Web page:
Today, Dooley divides her time between Dead Rabbit and BlackTail, managing the marketing, social media, the websites, special events, and PR: they have a PR agency for the US, but she looks after the UK and European media herself. “Sean is really more of the creative director so he deals with anything visual. The menus, branding, all of the artwork comes from his mind, right down to the coasters, postcards and the posters we have on the walls,” Dooley says. Muldoon also has a camera to document everything from drinks creation to new staff arrivals for Dead Rabbit’s curated social media feeds, an activity which takes up a surprising chunk of Dooley’s day.

Social media is no longer an optional activity for any bar, but it’s particularly important for one that relies on foreign footfall, such as Dead Rabbit. “We use social media to help build our brand personality: it’s a huge part of the identity for Dead Rabbit,” Dooley says. “A lot of guests are tourists from Ireland, so they will look us up beforehand.”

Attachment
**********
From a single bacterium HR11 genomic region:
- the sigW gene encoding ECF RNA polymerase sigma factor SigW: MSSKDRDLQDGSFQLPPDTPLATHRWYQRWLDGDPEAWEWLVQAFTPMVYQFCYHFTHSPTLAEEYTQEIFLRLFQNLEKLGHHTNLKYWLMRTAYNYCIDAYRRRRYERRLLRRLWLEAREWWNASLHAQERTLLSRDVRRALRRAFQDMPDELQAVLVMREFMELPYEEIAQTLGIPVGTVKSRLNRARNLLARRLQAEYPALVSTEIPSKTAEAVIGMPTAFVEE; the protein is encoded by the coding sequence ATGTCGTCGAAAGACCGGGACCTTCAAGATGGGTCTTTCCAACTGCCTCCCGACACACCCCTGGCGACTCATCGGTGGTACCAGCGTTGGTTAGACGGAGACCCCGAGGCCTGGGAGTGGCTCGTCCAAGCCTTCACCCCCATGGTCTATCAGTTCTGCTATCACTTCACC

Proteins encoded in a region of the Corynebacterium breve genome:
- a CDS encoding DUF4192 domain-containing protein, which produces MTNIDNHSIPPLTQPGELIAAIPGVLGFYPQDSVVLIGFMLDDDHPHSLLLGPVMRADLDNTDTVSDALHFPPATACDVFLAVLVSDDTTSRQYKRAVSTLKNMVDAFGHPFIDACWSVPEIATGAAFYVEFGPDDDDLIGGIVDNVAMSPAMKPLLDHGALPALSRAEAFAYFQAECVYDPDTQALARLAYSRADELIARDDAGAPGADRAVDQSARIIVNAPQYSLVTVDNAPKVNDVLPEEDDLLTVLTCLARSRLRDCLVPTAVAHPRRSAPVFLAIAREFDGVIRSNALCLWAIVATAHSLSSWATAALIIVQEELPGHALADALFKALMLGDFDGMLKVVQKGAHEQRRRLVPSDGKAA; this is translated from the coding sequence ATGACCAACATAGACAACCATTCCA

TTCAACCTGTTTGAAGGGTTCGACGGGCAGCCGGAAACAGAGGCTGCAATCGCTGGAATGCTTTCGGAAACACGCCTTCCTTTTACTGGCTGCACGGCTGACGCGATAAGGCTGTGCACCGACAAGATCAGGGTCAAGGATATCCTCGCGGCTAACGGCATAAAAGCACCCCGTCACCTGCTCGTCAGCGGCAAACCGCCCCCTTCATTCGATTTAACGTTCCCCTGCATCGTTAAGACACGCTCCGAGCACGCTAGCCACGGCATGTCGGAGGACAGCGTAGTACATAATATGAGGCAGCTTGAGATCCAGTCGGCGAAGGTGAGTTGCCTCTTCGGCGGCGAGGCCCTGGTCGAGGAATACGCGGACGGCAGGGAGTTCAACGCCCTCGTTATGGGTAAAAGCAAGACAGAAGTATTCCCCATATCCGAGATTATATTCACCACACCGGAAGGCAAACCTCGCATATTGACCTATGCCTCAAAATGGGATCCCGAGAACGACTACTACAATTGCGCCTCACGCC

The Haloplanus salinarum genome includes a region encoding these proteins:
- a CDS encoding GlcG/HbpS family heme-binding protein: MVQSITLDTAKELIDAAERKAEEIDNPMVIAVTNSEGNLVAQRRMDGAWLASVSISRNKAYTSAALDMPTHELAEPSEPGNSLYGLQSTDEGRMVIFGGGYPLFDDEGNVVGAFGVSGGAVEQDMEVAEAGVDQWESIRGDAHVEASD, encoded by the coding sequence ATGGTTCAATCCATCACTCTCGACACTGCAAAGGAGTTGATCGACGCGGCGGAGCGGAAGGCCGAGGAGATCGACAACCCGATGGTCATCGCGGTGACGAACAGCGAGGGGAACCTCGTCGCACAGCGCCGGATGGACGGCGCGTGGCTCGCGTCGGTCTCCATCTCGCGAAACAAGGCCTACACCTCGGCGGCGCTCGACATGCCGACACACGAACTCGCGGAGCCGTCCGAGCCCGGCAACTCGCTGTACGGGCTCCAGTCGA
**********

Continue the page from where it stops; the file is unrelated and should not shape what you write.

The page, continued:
Apparently artless cocktail and other shots – it wouldn’t work for the brand for staff to be photographed in full makeup, Dooley remarks - are accompanied by slick text from a Belfast-based copywriter. “Conor writes it as though he was here, as though he is the Dead Rabbit,” she says. “We definitely try and keep it conversational and relatable: we’re not really an aspirational brand. We try to be the embodiment of Irish hospitality, so it is all about being approachable, being easy to understand, being friendly.”

Currently, Dooley has more on her plate than creating concepts for Instagram. Dead Rabbit is expanding into the space next door; the bar’s second book, Mixology and Mayhem, is released on Halloween; and the Whiskey Lover’s Guide to Ireland, an accompaniment to the Dead Rabbit’s branded Irish whiskey and a tribute to the vanishing world of the authentic Irish pub, comes out in March.